the information center near Granite Falls on the Mountain Loop Highway,
microbursts are common storms in our Washington State mountains.
As I found out, that’s exactly what happened. In a microburst a bubble of cold air drops rapidly from the clouds and bursts like a water balloon when it hits the ground, sending winds at speeds of up to 100 mph or more racing outward from the center. In dry climates, the storm might be invisible except for the dust kicked up as the winds shoot out from the point of impact. In more humid climates, it may be accompanied by thunder and rain.
Until Edith mentioned microbursts, I had no idea that the trees near Big Four had been destroyed by such a storm. And yet, microbursts are relatively frequent, occurring ten times more frequently than tornadoes.
Any strong winds descending from showers or thunderstorms are called downbursts. A microburst is a downburst covering an area of 2 1/2 miles or less in diameter. If the storm is larger it’s called a macroburst. Microbursts’ small size and short duration make them hard to predict. That’s why I call them sneaky.
You can differentiate a downburst’s damage from that caused by a tornado. In a tornado, winds spiral upward into the storm, leaving a swirling pattern of damage. In a microburst, the wind blasts downward, then outward. The pattern of damage lies in straight lines, which is why they are called straight-line winds.
In 2007, a macroburst with straight-line winds of 120 mph felled long swaths of timber along Highway 101 near Grays Harbor on the Washington coast. We drove through that area the following spring, and saw hundreds of acres littered with trees like toothpicks spilled from their container. This spring, in 2016, a new forest had sprung up. Only the broken stumps of the older forest poked through.
|Broken trunks from the storm of 2007 rise above the new forest.|
Microbursts are particularly dangerous for aircraft since the storms’ small size make them difficult for pilots to detect. Wind shear, a radical shift in wind speed and direction that occurs over a very short distance, has been perhaps the biggest cause of weather-related plane crashes.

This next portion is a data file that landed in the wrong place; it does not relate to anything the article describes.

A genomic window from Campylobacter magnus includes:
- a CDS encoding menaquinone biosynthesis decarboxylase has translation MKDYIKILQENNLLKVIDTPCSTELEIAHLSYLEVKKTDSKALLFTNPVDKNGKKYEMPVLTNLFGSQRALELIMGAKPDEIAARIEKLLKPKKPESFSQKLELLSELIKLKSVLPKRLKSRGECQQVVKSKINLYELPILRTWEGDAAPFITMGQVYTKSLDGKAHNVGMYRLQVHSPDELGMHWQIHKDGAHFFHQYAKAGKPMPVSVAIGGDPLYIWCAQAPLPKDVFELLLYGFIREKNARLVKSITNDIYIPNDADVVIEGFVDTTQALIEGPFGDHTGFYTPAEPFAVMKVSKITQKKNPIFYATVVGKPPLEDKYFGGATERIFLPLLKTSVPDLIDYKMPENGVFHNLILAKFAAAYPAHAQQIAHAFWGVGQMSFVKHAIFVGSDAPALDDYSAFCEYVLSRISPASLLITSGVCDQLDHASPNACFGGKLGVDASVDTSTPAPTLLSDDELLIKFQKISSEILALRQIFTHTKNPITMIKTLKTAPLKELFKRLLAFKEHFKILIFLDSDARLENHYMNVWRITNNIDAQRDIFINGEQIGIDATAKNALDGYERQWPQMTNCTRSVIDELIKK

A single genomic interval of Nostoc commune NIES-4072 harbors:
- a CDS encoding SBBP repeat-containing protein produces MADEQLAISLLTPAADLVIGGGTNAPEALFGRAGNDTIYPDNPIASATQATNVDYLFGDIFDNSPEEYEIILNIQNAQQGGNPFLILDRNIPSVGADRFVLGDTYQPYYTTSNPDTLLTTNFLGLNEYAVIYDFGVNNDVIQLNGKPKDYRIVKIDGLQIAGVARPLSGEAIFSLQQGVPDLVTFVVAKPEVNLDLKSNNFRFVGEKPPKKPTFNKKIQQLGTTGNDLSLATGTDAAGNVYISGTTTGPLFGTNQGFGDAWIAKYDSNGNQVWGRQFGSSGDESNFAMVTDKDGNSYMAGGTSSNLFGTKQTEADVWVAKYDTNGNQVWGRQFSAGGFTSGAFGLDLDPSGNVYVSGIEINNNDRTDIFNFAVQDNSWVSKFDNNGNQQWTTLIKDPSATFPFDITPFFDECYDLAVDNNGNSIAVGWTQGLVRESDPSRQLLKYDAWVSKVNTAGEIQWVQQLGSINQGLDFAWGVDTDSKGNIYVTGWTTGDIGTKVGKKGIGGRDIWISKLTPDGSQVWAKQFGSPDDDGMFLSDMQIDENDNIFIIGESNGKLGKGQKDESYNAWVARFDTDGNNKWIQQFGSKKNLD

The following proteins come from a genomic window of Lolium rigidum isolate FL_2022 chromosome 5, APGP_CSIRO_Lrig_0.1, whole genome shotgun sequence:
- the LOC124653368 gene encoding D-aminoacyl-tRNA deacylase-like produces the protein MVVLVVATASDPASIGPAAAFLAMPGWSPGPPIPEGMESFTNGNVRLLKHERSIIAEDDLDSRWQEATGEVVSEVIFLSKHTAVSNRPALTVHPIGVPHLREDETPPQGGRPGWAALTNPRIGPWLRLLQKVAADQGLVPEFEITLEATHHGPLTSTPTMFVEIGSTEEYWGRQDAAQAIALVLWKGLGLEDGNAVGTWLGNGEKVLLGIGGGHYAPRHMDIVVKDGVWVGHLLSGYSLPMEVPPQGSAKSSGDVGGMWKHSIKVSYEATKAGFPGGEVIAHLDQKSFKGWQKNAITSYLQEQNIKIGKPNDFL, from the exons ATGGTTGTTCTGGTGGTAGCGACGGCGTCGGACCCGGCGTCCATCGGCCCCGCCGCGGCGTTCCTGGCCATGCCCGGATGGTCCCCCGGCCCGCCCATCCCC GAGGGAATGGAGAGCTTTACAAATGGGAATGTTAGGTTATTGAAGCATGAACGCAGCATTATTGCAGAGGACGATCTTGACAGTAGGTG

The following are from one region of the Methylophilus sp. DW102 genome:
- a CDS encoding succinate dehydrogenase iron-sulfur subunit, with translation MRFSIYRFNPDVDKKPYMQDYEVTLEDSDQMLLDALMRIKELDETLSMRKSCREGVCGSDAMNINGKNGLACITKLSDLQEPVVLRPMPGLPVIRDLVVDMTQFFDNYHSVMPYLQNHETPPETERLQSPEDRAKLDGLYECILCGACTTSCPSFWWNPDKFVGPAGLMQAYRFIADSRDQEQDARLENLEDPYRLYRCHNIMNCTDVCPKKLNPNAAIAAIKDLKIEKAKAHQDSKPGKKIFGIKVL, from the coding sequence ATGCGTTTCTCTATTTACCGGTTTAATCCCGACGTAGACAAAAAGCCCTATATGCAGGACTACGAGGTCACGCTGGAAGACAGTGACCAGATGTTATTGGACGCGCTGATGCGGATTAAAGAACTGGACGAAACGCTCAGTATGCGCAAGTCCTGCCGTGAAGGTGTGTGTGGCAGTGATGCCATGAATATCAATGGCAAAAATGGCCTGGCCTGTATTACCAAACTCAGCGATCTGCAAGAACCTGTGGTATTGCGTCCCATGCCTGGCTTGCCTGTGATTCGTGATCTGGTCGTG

The following graphic, from the National Oceanic and Atmospheric Administration (NOAA)
illustrates what happens when a pilot unwittingly flies into the wind shear inside a downburst. As the plane encounters the winds rolling outward andupward, the plane is briefly lifted up by increasing airflow over the wings. Then the sudden shift of wind speed and direction slows and drops the plane.
Before the pilot can adequately increase airspeed, the plane collides with the ground.
Our friend Dave Penz, former director of the Kako Retreat Center in western Alaska, had a frightening experience one day on the Center’s airstrip, within a few hundred feet of his own front door. Following the annual retreat for bush village educators, he took off with three teachers aboard. They were barely aloft when a microburst hit them. The plane lifted momentarily as the front of the air current rolled under them, but as they flew into the tail wind, the plane plummeted into the evergreens lining the airstrip. One tree sheared off a wing and the tail. The rest of the plane caught on the next tree and slid to the ground, landing upright on all three wheels. Except for bumps and bruises, no one was hurt.
There have been no downburst-caused commercial plane crashes in the decades since improved weather detection systems have been installed at major airports and on commercial planes. But downbursts, whether micro- or macro-, are sneaky and dangerous. They are nothing to fool with.